# Thread: Rewriting expressions with logic laws (4)

1. ## Rewriting expressions with logic laws (4)

Rewrite: $\displaystyle q \wedge ( \sim (((p \vee (p \wedge q)) \wedge (p \vee q)) \vee q))$ and determine if its tautology, contradiction or neither. Using truth table I got contradiction.

My working out:

$\displaystyle q \wedge ( \sim (((p \vee (p \wedge q)) \wedge (p \vee q)) \vee q))$
$\displaystyle \equiv$ $\displaystyle q \wedge ( \sim ((p \wedge (p \vee q)) \vee q))$
$\displaystyle \equiv$ $\displaystyle q \wedge ( \sim (p \vee q))$
$\displaystyle \equiv$ $\displaystyle q \wedge ( \sim p \wedge \sim q)$
$\displaystyle \equiv$ $\displaystyle q \wedge ( \sim q \wedge \sim p)$
$\displaystyle \equiv$ $\displaystyle (q \wedge \sim q) \wedge \sim p$
$\displaystyle \equiv$ $\displaystyle p \wedge \sim p$
$\displaystyle \equiv$ $\displaystyle F$

So I finished off with a contradiction. Is this correct? Any help would be much appreciated.

2. Can anyone confirm? thanks

3. Originally Posted by jvignacio
Rewrite: $\displaystyle q \wedge ( \sim (((p \vee (p \wedge q)) \wedge (p \vee q)) \vee q))$ and determine if its tautology, contradiction or neither. Using truth table I got contradiction.

My working out:

$\displaystyle q \wedge ( \sim (((p \vee (p \wedge q)) \wedge (p \vee q)) \vee q))$
$\displaystyle \equiv$ $\displaystyle q \wedge ( \sim ((p \wedge (p \vee q)) \vee q))$
$\displaystyle \equiv$ $\displaystyle q \wedge ( \sim (p \vee q))$
$\displaystyle \equiv$ $\displaystyle q \wedge ( \sim p \wedge \sim q)$
$\displaystyle \equiv$ $\displaystyle q \wedge ( \sim q \wedge \sim p)$
$\displaystyle \equiv$ $\displaystyle {\color{red}(q \wedge \sim q)} \wedge \sim p$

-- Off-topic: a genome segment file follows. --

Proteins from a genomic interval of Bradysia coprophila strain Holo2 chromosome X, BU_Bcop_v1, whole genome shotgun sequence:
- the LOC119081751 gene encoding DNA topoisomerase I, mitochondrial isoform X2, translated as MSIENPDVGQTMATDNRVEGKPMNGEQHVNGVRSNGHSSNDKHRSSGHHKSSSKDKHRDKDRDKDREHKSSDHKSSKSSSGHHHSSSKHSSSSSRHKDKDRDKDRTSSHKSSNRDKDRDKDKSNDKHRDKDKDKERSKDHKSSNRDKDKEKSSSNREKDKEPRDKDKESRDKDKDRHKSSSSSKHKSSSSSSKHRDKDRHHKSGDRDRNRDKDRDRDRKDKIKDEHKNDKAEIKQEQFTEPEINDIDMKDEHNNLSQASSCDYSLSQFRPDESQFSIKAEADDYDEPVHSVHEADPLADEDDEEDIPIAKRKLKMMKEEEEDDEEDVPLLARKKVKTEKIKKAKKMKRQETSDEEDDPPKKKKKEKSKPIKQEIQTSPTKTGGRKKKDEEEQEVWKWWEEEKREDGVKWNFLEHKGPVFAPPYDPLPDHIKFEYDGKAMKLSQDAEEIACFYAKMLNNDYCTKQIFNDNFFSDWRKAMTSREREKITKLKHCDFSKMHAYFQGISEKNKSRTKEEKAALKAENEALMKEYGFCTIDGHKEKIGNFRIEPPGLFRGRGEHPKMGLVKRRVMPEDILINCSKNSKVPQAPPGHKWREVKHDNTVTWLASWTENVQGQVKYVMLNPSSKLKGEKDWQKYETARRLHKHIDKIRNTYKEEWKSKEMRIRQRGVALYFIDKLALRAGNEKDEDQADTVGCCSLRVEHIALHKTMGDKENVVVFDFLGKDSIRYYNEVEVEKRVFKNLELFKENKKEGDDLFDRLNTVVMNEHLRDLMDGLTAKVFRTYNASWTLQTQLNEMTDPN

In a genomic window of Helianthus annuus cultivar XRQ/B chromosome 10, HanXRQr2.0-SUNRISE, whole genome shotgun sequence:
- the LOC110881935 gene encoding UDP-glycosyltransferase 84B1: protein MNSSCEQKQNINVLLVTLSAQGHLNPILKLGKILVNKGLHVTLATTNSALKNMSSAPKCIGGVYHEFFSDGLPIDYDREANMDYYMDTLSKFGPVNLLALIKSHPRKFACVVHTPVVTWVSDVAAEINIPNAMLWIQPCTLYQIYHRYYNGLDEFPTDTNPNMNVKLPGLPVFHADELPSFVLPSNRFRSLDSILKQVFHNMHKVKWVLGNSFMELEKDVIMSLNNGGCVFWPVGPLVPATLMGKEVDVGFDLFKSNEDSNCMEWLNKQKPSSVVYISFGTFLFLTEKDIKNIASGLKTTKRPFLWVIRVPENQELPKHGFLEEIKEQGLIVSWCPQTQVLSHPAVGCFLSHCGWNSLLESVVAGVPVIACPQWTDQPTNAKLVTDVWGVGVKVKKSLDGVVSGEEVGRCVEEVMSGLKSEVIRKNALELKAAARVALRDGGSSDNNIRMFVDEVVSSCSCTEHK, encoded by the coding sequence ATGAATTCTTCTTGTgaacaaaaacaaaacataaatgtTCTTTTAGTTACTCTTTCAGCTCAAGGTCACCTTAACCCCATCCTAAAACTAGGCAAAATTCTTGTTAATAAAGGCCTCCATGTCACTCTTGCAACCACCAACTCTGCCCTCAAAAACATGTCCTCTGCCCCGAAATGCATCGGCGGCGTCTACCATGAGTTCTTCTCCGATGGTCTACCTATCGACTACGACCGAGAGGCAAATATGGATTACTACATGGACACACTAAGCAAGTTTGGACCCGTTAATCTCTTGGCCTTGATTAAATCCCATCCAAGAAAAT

So far so good. But now things get slightly off the rails:
$\displaystyle \equiv$ $\displaystyle {\color{red}p} \wedge \sim p$
$\displaystyle \equiv$ $\displaystyle F$
This should, imho, be
$\displaystyle \equiv {\color{blue}F}\wedge \sim p$

$\displaystyle \equiv F$
So I finished off with a contradiction. Is this correct?
The result is correct, in my opinion, but see the above glitch in the derivation.

4. Originally Posted by Failure
This should, imho, be
$\displaystyle \equiv {\color{blue}F}\wedge \sim p$
Quick question is $\displaystyle {\color{blue}F}\wedge \sim p$ the same as $\displaystyle \sim p \wedge {\color{blue}F}$ ? and they both = $\displaystyle {\color{blue}F}$. According to the Commutative law they should be right?

5. Originally Posted by jvignacio
Quick question is $\displaystyle {\color{blue}F}\wedge \sim p$ the same as $\displaystyle \sim p \wedge {\color{blue}F}$ ? and they both = $\displaystyle {\color{blue}F}$. According to the Commutative law they should be right?
Right, but to be honest, I personally use a much more general rule: whenever there is a "false" anywhere in no matter how large a conjunction ($\displaystyle \wedge$), the whole conjunction collapses to the value "false".

It's akin to having a 0 in a product of numbers: the whole product collapses to the value 0.